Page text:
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Thursday, July 28, 2016

Mary Poppins Opens the Door by P.L. Travers

Mary Poppins Opens the Door is the third book in the Mary Poppins series; click here to read my reviews of Mary Poppins and Mary Poppins Comes Back.

This is another wonderful addition to the Mary Poppins series!  In fact, I'd venture to say that this one might be one of the better ones.  Mary Poppins is a bit more Disney-esque in this one than she was in the previous two: a little softer and nicer.  I truly enjoyed all the magical stories as well.

The book opens with Mary Poppins' arrival on Guy Fawkes Day, while the Banks children are in the park setting off fireworks in celebration.  I had to remind myself that this book was written in 1943- in the opening chapter Mrs. Banks sends the children to the park in the care of the chimney sweep that she just met that afternoon.  Nowadays parents are reluctant to let their children be in the care of anyone other than close family!  They'd never let their kids go to the park with the neighborhood chimney sweep!  (Nor should they, of course.)  There's another part a little later on in another story where there's a comment made that would today be considered mildly racist.  We'll chalk that up to the 1943 publication date as well.

In between the spectacular arrival of Mary Poppins and her magical departure, the children meet a man with seven wishes to share, the cat who looked at a king, Neleus (a park statue who comes to life to read comics), Miss Calico (who sells magical flying candy canes), mermaids and talking sea creatures, and fairy tale characters come to life.  Mary Poppins continues to play a part in all these adventures, and to deny their happenings after the fact.  But while in the moment, Mary seems much more fun.  When Neleus comes to life, it is heavily hinted that it is by Mary's doing, and she grants him extra time when he and the children beg her for it.  She also lets herself have fun at the undersea party, dancing and chatting with all the sea creatures.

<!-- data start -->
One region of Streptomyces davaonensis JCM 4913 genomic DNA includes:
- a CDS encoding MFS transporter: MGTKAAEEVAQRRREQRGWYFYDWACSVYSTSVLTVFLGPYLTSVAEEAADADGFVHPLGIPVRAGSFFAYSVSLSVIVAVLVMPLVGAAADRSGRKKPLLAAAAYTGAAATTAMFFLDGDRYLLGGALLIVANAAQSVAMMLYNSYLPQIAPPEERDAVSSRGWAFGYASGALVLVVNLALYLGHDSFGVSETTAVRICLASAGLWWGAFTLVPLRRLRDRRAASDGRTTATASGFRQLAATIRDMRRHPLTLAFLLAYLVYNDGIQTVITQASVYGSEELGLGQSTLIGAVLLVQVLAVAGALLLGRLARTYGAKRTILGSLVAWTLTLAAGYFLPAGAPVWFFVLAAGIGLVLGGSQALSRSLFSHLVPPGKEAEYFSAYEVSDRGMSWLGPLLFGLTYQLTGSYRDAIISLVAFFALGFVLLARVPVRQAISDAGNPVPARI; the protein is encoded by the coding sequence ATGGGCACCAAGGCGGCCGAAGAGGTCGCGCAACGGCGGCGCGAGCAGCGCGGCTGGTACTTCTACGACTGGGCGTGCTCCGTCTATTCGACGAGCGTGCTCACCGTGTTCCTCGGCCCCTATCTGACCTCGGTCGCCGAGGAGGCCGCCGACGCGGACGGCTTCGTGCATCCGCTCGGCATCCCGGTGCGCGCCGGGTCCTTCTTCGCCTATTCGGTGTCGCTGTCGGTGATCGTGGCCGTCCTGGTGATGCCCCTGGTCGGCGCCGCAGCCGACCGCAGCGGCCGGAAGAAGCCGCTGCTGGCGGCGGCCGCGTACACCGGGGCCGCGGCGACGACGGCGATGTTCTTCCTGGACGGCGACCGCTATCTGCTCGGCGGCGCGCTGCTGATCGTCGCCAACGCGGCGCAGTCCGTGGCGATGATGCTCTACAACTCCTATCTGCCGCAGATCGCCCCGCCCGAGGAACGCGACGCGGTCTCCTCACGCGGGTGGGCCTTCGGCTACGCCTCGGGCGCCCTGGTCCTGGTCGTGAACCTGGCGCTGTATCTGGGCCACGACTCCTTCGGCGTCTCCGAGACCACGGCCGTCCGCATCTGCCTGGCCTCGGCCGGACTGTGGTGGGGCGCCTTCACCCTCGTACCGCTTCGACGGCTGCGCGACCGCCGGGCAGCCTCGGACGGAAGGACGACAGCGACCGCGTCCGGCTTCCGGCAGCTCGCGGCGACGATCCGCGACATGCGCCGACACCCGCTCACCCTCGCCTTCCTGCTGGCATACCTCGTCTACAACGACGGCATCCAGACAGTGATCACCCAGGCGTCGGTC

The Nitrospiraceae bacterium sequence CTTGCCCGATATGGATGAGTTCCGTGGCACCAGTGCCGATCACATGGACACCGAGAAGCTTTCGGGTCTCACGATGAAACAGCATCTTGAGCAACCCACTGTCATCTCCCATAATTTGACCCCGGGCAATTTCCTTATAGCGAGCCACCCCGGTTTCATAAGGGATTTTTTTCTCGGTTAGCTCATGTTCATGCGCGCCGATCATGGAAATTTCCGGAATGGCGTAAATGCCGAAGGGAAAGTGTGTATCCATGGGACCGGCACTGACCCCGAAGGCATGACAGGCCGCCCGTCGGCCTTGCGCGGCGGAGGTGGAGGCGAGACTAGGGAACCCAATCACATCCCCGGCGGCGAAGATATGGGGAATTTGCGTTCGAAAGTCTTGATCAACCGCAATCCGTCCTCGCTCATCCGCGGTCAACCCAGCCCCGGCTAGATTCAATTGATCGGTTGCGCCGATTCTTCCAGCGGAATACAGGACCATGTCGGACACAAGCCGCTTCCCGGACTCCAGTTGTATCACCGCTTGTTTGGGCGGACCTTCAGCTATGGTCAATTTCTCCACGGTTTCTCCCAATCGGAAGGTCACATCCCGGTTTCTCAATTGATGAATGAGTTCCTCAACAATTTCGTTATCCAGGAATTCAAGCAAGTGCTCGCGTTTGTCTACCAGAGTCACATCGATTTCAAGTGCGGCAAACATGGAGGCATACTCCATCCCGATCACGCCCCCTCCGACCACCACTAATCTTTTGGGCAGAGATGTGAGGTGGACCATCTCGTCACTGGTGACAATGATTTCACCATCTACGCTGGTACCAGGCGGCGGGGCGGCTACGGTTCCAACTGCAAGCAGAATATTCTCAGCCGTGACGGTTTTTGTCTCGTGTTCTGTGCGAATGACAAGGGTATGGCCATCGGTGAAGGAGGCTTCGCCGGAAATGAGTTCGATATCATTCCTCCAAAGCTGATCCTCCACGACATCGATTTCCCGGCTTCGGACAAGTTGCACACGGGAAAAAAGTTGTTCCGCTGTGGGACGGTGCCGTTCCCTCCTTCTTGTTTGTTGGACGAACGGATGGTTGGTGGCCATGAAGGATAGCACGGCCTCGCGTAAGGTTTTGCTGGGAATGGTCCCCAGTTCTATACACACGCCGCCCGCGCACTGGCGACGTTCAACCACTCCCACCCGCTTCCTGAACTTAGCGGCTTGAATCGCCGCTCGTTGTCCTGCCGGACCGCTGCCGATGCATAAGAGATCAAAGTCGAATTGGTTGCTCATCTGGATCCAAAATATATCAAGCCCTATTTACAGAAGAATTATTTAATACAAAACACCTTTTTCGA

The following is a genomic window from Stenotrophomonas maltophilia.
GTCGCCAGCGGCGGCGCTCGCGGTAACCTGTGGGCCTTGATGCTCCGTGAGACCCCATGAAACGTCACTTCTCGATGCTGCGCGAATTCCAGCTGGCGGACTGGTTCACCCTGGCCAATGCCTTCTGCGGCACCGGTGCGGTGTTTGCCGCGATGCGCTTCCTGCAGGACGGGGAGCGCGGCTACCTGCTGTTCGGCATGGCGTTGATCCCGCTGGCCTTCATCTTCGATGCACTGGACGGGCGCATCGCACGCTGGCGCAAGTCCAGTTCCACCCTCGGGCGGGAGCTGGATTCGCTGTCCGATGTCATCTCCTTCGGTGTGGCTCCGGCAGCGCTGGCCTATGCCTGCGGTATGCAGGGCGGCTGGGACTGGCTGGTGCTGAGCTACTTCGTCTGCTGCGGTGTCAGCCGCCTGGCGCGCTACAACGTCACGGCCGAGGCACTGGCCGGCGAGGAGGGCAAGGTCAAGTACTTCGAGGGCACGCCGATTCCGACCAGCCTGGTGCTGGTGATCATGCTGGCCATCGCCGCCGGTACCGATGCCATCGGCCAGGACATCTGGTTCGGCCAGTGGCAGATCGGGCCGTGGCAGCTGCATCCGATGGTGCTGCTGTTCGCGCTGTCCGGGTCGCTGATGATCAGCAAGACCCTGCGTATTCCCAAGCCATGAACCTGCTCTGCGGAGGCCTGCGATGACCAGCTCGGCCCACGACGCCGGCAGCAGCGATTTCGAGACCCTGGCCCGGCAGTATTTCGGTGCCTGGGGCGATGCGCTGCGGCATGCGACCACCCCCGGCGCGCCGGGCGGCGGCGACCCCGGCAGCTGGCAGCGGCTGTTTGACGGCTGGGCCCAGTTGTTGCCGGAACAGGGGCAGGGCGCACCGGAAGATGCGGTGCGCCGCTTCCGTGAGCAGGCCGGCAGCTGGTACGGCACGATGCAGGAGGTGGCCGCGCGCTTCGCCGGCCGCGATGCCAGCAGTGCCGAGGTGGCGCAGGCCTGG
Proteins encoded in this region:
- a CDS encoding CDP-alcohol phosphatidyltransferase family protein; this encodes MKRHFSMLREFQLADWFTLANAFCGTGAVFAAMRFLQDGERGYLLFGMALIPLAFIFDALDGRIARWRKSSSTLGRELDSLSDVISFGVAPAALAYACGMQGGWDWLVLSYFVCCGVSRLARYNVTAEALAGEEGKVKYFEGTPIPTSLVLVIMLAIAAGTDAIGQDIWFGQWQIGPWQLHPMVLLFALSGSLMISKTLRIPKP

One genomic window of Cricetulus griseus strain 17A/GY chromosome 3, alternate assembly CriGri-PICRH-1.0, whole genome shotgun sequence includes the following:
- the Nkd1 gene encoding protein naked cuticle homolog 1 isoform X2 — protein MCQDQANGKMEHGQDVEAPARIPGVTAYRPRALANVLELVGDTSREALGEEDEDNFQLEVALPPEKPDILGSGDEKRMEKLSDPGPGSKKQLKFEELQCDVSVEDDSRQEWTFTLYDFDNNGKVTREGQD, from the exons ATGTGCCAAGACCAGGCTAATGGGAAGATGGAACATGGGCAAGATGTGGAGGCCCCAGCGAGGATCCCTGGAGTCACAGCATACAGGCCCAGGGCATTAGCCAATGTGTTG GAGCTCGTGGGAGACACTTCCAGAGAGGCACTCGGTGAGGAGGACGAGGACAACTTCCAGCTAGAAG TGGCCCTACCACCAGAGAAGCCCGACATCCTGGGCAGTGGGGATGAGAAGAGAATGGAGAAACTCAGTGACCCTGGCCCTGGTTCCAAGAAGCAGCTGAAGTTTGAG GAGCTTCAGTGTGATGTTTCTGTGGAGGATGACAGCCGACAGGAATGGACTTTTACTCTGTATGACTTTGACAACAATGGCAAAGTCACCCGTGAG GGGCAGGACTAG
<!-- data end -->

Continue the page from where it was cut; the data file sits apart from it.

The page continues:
Maybe it was because Mary seemed kinder and gentler in this volume, or maybe it was because I knew and loved the characters even more after spending three books with them, but I was actually sad to see this one end.  Like the first two, this one read almost like a series of vignettes, and could possibly be picked up and read out of the order of the other books in the series.  I would recommend starting with Mary Poppins, though, if you want the most complete enjoyment.


Tynga is a 32 years old mom of two, from Montreal, working as a lab technician in an hospital specialized in heart disease. In her free time, she enjoys reading all things Paranormal and photography.

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